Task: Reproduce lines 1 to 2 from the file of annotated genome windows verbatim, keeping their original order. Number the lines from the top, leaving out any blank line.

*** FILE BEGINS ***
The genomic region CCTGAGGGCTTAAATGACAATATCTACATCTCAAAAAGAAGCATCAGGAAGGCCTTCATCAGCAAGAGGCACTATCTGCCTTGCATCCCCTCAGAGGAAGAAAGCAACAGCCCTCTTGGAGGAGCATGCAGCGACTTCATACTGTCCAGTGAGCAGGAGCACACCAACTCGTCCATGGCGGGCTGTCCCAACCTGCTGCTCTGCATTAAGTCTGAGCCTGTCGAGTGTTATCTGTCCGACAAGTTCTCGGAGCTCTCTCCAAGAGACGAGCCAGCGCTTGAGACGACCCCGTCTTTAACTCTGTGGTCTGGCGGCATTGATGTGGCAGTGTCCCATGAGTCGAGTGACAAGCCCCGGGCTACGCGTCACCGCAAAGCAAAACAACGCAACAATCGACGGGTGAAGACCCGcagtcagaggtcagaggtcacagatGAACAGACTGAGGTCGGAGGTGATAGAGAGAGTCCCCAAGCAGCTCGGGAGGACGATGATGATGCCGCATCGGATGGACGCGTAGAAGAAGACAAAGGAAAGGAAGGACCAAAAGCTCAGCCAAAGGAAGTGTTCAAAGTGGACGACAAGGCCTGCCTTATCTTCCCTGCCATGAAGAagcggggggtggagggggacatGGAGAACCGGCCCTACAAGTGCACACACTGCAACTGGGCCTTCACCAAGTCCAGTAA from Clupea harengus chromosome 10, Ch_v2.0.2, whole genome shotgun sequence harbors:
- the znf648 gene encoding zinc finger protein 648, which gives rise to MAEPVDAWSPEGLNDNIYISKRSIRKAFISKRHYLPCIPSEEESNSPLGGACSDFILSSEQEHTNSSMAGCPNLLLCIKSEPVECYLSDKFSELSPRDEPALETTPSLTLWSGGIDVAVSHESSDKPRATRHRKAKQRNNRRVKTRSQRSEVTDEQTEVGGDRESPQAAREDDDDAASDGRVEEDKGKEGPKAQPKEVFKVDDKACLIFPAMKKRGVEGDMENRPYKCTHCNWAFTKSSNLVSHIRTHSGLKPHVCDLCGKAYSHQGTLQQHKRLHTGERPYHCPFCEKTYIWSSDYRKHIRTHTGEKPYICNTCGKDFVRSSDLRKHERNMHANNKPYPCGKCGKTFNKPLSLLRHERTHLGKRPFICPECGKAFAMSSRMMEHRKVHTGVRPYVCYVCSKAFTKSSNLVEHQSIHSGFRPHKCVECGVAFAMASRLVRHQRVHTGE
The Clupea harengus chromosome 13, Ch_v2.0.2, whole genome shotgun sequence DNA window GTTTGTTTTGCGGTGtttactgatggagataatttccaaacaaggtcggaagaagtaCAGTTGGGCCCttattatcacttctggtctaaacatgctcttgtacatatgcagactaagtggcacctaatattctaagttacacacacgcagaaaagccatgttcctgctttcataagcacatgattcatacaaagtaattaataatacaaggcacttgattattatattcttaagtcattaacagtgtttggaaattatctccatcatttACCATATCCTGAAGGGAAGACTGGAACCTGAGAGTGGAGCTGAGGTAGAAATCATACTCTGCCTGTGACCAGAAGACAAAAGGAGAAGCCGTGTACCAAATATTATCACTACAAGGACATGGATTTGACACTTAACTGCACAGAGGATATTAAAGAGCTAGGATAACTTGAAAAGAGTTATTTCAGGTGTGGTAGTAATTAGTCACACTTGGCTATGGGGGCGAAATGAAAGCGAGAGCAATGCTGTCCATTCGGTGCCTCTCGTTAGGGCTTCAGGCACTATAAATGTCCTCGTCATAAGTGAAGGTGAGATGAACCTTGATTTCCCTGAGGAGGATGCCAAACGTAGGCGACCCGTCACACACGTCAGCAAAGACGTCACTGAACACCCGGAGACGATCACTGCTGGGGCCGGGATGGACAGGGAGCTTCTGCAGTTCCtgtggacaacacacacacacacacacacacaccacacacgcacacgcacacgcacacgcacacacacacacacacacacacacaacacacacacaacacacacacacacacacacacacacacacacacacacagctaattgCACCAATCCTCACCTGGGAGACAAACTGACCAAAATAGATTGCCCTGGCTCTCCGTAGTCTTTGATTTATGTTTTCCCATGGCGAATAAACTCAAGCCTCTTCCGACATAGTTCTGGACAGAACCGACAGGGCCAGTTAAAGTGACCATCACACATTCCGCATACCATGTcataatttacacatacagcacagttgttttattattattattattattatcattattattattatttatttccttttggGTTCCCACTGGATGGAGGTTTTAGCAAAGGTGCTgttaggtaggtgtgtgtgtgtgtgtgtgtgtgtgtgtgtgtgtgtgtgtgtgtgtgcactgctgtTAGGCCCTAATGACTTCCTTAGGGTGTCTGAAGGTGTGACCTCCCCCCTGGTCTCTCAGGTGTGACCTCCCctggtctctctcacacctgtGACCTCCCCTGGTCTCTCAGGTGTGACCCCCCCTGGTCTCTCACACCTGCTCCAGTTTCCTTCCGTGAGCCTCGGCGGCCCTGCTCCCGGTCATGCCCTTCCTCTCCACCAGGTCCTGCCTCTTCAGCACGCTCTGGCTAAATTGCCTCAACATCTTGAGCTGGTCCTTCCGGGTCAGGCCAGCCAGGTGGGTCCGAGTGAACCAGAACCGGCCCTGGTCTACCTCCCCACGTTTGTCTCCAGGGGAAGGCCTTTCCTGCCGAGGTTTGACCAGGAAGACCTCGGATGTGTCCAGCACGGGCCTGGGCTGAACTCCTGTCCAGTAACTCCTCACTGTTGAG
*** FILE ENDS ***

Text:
The genomic region CCTGAGGGCTTAAATGACAATATCTACATCTCAAAAAGAAGCATCAGGAAGGCCTTCATCAGCAAGAGGCACTATCTGCCTTGCATCCCCTCAGAGGAAGAAAGCAACAGCCCTCTTGGAGGAGCATGCAGCGACTTCATACTGTCCAGTGAGCAGGAGCACACCAACTCGTCCATGGCGGGCTGTCCCAACCTGCTGCTCTGCATTAAGTCTGAGCCTGTCGAGTGTTATCTGTCCGACAAGTTCTCGGAGCTCTCTCCAAGAGACGAGCCAGCGCTTGAGACGACCCCGTCTTTAACTCTGTGGTCTGGCGGCATTGATGTGGCAGTGTCCCATGAGTCGAGTGACAAGCCCCGGGCTACGCGTCACCGCAAAGCAAAACAACGCAACAATCGACGGGTGAAGACCCGcagtcagaggtcagaggtcacagatGAACAGACTGAGGTCGGAGGTGATAGAGAGAGTCCCCAAGCAGCTCGGGAGGACGATGATGATGCCGCATCGGATGGACGCGTAGAAGAAGACAAAGGAAAGGAAGGACCAAAAGCTCAGCCAAAGGAAGTGTTCAAAGTGGACGACAAGGCCTGCCTTATCTTCCCTGCCATGAAGAagcggggggtggagggggacatGGAGAACCGGCCCTACAAGTGCACACACTGCAACTGGGCCTTCACCAAGTCCAGTAA from Clupea harengus chromosome 10, Ch_v2.0.2, whole genome shotgun sequence harbors:
- the znf648 gene encoding zinc finger protein 648, which gives rise to MAEPVDAWSPEGLNDNIYISKRSIRKAFISKRHYLPCIPSEEESNSPLGGACSDFILSSEQEHTNSSMAGCPNLLLCIKSEPVECYLSDKFSELSPRDEPALETTPSLTLWSGGIDVAVSHESSDKPRATRHRKAKQRNNRRVKTRSQRSEVTDEQTEVGGDRESPQAAREDDDDAASDGRVEEDKGKEGPKAQPKEVFKVDDKACLIFPAMKKRGVEGDMENRPYKCTHCNWAFTKSSNLVSHIRTHSGLKPHVCDLCGKAYSHQGTLQQHKRLHTGERPYHCPFCEKTYIWSSDYRKHIRTHTGEKPYICNTCGKDFVRSSDLRKHERNMHANNKPYPCGKCGKTFNKPLSLLRHERTHLGKRPFICPECGKAFAMSSRMMEHRKVHTGVRPYVCYVCSKAFTKSSNLVEHQSIHSGFRPHKCVECGVAFAMASRLVRHQRVHTGE